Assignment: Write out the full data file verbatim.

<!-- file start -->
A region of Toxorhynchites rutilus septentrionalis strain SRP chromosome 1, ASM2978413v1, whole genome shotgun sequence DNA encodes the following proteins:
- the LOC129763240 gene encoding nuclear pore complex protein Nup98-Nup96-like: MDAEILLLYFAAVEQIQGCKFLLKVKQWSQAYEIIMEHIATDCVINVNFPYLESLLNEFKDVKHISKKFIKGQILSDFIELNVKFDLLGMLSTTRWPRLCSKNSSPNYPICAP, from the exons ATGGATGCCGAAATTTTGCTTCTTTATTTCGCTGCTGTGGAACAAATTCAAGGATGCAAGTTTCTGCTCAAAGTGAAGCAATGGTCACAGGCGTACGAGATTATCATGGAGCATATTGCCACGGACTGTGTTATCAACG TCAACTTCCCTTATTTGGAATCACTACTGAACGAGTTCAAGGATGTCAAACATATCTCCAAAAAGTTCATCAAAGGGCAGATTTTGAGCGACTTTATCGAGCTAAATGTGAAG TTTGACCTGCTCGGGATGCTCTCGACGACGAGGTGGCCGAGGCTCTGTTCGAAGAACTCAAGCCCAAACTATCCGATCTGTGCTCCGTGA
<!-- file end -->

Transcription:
A region of Toxorhynchites rutilus septentrionalis strain SRP chromosome 1, ASM2978413v1, whole genome shotgun sequence DNA encodes the following proteins:
- the LOC129763240 gene encoding nuclear pore complex protein Nup98-Nup96-like: MDAEILLLYFAAVEQIQGCKFLLKVKQWSQAYEIIMEHIATDCVINVNFPYLESLLNEFKDVKHISKKFIKGQILSDFIELNVKFDLLGMLSTTRWPRLCSKNSSPNYPICAP, from the exons ATGGATGCCGAAATTTTGCTTCTTTATTTCGCTGCTGTGGAACAAATTCAAGGATGCAAGTTTCTGCTCAAAGTGAAGCAATGGTCACAGGCGTACGAGATTATCATGGAGCATATTGCCACGGACTGTGTTATCAACG TCAACTTCCCTTATTTGGAATCACTACTGAACGAGTTCAAGGATGTCAAACATATCTCCAAAAAGTTCATCAAAGGGCAGATTTTGAGCGACTTTATCGAGCTAAATGTGAAG TTTGACCTGCTCGGGATGCTCTCGACGACGAGGTGGCCGAGGCTCTGTTCGAAGAACTCAAGCCCAAACTATCCGATCTGTGCTCCGTGA